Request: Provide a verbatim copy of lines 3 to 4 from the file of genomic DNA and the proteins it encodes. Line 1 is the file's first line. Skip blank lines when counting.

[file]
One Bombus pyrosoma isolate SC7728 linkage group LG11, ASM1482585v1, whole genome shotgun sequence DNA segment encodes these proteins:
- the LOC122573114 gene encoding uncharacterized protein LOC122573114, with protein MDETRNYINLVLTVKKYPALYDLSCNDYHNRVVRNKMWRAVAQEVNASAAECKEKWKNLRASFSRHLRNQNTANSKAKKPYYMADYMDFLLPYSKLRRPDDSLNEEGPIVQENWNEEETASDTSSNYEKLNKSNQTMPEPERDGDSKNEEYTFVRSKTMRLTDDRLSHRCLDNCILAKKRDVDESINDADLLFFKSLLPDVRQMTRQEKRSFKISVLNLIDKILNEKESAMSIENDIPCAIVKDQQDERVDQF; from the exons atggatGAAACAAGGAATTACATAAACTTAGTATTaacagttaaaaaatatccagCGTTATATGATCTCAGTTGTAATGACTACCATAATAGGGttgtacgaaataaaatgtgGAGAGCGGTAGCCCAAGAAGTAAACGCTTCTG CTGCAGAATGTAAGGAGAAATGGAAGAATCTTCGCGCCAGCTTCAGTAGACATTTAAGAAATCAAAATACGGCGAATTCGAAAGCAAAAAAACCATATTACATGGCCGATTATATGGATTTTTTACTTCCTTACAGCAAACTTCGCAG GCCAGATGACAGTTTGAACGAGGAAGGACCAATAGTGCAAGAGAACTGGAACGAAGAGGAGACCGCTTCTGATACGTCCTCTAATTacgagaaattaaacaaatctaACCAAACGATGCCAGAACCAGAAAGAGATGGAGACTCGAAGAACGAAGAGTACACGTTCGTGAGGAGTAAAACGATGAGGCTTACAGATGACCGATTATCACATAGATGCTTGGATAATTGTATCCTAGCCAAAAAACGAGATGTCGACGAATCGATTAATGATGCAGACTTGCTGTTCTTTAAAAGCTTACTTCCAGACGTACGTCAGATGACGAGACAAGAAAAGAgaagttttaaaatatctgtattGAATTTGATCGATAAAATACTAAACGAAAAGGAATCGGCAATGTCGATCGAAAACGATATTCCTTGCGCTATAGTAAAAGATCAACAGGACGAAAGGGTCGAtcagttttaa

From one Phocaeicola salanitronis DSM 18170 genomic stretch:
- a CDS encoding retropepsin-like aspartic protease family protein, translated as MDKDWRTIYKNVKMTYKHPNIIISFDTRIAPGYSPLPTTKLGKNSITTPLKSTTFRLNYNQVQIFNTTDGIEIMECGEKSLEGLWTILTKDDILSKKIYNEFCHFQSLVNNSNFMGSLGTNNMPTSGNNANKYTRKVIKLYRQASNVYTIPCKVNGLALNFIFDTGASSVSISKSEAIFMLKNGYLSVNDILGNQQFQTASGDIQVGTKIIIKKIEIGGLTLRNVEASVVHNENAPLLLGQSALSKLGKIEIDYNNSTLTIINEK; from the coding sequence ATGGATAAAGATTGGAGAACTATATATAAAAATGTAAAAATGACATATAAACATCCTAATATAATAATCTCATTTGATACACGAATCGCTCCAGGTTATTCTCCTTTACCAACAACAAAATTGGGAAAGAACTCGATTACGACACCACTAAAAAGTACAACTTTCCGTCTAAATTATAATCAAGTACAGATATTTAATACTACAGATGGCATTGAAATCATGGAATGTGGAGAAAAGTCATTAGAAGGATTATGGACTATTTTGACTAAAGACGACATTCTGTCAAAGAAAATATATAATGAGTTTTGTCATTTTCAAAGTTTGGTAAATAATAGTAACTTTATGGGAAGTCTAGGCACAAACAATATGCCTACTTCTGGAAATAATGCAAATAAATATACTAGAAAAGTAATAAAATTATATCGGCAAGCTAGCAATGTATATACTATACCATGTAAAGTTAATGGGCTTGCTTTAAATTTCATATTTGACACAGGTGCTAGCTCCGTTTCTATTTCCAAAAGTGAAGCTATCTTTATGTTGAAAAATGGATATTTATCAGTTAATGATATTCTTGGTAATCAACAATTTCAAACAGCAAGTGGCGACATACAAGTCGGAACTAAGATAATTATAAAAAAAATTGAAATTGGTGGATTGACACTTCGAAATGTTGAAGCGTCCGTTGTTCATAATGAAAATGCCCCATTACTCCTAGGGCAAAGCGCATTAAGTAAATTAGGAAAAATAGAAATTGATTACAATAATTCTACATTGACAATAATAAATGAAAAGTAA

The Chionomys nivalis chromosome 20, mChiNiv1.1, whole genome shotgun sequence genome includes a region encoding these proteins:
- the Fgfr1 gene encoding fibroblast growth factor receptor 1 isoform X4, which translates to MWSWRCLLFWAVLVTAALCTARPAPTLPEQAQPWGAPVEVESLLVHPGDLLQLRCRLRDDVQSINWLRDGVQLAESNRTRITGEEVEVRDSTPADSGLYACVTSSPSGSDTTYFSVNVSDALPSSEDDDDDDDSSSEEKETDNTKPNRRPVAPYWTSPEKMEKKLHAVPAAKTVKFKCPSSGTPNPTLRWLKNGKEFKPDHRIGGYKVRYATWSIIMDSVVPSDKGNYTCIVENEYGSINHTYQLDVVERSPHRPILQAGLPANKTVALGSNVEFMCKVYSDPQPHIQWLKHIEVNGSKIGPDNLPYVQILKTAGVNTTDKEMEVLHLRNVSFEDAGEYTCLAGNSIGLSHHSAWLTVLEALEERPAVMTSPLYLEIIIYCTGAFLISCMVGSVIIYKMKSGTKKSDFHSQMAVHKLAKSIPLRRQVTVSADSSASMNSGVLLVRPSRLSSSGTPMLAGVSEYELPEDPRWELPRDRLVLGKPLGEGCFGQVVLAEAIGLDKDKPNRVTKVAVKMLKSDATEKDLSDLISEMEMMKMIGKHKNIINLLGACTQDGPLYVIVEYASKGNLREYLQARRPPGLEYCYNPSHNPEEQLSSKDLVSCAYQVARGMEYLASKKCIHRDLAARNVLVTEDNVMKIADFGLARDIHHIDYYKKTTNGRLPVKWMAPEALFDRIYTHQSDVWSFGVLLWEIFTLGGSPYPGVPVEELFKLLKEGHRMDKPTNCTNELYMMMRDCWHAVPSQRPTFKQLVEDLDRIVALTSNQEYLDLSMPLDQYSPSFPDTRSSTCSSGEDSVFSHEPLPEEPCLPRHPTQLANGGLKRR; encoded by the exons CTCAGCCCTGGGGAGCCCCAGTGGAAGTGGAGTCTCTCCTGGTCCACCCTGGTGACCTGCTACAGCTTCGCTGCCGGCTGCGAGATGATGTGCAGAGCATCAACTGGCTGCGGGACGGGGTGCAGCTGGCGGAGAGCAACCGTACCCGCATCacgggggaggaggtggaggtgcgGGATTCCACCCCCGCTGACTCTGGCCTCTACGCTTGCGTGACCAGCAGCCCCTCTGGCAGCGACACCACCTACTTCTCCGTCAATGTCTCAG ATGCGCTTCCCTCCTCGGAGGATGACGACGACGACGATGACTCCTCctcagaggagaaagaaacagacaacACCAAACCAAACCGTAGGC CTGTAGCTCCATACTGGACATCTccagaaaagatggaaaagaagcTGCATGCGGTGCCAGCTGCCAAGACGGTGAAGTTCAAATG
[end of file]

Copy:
From one Phocaeicola salanitronis DSM 18170 genomic stretch:
- a CDS encoding retropepsin-like aspartic protease family protein, translated as MDKDWRTIYKNVKMTYKHPNIIISFDTRIAPGYSPLPTTKLGKNSITTPLKSTTFRLNYNQVQIFNTTDGIEIMECGEKSLEGLWTILTKDDILSKKIYNEFCHFQSLVNNSNFMGSLGTNNMPTSGNNANKYTRKVIKLYRQASNVYTIPCKVNGLALNFIFDTGASSVSISKSEAIFMLKNGYLSVNDILGNQQFQTASGDIQVGTKIIIKKIEIGGLTLRNVEASVVHNENAPLLLGQSALSKLGKIEIDYNNSTLTIINEK; from the coding sequence ATGGATAAAGATTGGAGAACTATATATAAAAATGTAAAAATGACATATAAACATCCTAATATAATAATCTCATTTGATACACGAATCGCTCCAGGTTATTCTCCTTTACCAACAACAAAATTGGGAAAGAACTCGATTACGACACCACTAAAAAGTACAACTTTCCGTCTAAATTATAATCAAGTACAGATATTTAATACTACAGATGGCATTGAAATCATGGAATGTGGAGAAAAGTCATTAGAAGGATTATGGACTATTTTGACTAAAGACGACATTCTGTCAAAGAAAATATATAATGAGTTTTGTCATTTTCAAAGTTTGGTAAATAATAGTAACTTTATGGGAAGTCTAGGCACAAACAATATGCCTACTTCTGGAAATAATGCAAATAAATATACTAGAAAAGTAATAAAATTATATCGGCAAGCTAGCAATGTATATACTATACCATGTAAAGTTAATGGGCTTGCTTTAAATTTCATATTTGACACAGGTGCTAGCTCCGTTTCTATTTCCAAAAGTGAAGCTATCTTTATGTTGAAAAATGGATATTTATCAGTTAATGATATTCTTGGTAATCAACAATTTCAAACAGCAAGTGGCGACATACAAGTCGGAACTAAGATAATTATAAAAAAAATTGAAATTGGTGGATTGACACTTCGAAATGTTGAAGCGTCCGTTGTTCATAATGAAAATGCCCCATTACTCCTAGGGCAAAGCGCATTAAGTAAATTAGGAAAAATAGAAATTGATTACAATAATTCTACATTGACAATAATAAATGAAAAGTAA